TERAFOOD Newsflash, February 2019

A teragood alternative for expiration dates?

The discussion on expiration dates (best before and use by) has been going on for many years now, mainly because of their impact on food waste. Expiration dates are hard to estimate, and moreover dependent on the circumstances in which the products are transported and preserved. Real time supervision of the quality of a food package’s content is still a somewhat far-fetched dream, but realizing this would allow a substantial reduction in food waste and therefore lead to not only an economical but also an important ecological breakthrough.

This dream is slowly starting to become real, with a new millimetric scale system that is developed within the TERAFOOD project (https://terafood.iemn.fr/). The system uses light at TeraHertz(THz) frequencies to monitor the chemical content of the headspace of a food package in real time. The advantageous properties of THz frequencies are that they can go through almost all types of packaging materials, but also strongly interact with most volatile organic compounds (VOCs) that form during food spoilage. This THz food sensor uses a so-called photoacoustic technique converting a THz signal into an easier detectable acoustical signal (sound)1.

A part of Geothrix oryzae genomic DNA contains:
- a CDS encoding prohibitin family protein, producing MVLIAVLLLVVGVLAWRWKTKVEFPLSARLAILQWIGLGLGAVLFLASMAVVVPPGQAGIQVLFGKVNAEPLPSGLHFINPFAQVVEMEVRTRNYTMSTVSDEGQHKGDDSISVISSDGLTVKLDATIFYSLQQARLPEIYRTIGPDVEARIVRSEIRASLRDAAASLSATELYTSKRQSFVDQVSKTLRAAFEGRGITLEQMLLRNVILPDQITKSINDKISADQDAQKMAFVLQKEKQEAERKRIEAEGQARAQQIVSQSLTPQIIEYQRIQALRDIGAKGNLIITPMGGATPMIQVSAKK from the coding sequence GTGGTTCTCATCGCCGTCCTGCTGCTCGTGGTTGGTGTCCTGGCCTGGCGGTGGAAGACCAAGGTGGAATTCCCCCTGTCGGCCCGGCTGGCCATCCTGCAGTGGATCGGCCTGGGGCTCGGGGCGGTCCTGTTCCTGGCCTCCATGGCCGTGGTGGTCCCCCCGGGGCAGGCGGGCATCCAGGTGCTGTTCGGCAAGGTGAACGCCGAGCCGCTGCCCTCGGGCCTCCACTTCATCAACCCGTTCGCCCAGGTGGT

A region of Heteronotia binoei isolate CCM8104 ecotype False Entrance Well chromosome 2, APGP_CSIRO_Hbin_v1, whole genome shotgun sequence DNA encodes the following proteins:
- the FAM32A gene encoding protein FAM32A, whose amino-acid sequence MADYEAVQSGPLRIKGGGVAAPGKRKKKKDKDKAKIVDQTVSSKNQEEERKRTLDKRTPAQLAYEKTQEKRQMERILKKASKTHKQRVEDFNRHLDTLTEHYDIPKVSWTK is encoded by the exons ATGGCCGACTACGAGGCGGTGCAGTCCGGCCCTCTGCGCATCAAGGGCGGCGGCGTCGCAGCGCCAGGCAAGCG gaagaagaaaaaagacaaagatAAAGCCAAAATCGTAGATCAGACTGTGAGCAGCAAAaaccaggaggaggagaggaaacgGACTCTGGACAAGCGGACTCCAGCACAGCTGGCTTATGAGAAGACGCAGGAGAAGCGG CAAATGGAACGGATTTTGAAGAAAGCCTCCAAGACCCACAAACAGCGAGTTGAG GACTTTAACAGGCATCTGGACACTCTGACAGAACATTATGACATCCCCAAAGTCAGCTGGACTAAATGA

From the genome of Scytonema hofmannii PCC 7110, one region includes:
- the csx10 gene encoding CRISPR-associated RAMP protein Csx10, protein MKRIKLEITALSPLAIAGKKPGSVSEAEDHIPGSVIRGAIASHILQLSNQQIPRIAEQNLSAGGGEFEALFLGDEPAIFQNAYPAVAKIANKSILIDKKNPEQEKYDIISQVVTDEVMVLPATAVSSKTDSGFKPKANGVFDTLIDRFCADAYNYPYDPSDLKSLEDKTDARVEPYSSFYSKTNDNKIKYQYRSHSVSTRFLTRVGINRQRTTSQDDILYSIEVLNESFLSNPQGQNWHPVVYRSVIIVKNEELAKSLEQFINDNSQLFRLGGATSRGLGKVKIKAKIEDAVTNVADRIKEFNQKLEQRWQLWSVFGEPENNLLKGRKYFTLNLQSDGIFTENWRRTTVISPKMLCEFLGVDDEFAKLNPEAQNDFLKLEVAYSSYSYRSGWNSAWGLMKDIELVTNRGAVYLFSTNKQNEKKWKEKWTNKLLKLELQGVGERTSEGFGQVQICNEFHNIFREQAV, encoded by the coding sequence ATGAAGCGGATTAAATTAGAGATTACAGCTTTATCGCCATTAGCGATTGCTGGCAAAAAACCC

What’s unique in this TERAFOOD project, is the scale in which the sensor can be produced. Using a Silicium-based chipscale technologynot only allows for a compact technology but also for parallelizedchipscale mass manufacturing which enables a reduction of costs. However, a disadvantage of this Silicium-based chip is that it can be defined as a glass particle, which is not allowed in food packaging. Although a promising technology, it will not be ready for implementation just yet.

How does the sensor work?

The TERAFOOD sensor is based on a triply resonant mechanism (patent pending) to achieve an enhancement of the measured signals. An important first step towards such an integrated sensor is the realization of a Si-waveguide to control the propagation of the light on the chip at frequencies that cover the absorption lines of typical spoilage gases (ammonia, hydrogen sulfide, ethanol).

The dimensions chosen for this waveguide confine and guide the light at frequencies between 500 GHz and 3 THz, a frequency range containing many spectral linesof these VOCs. In order to guide this light efficiently inside the silicon layer, a “suspended” beam of just a few hundredths of mm2 has been realized using advanced clean room techniques by engineers of Vmicro, a start-up company and partner in the TERAFOOD consortium.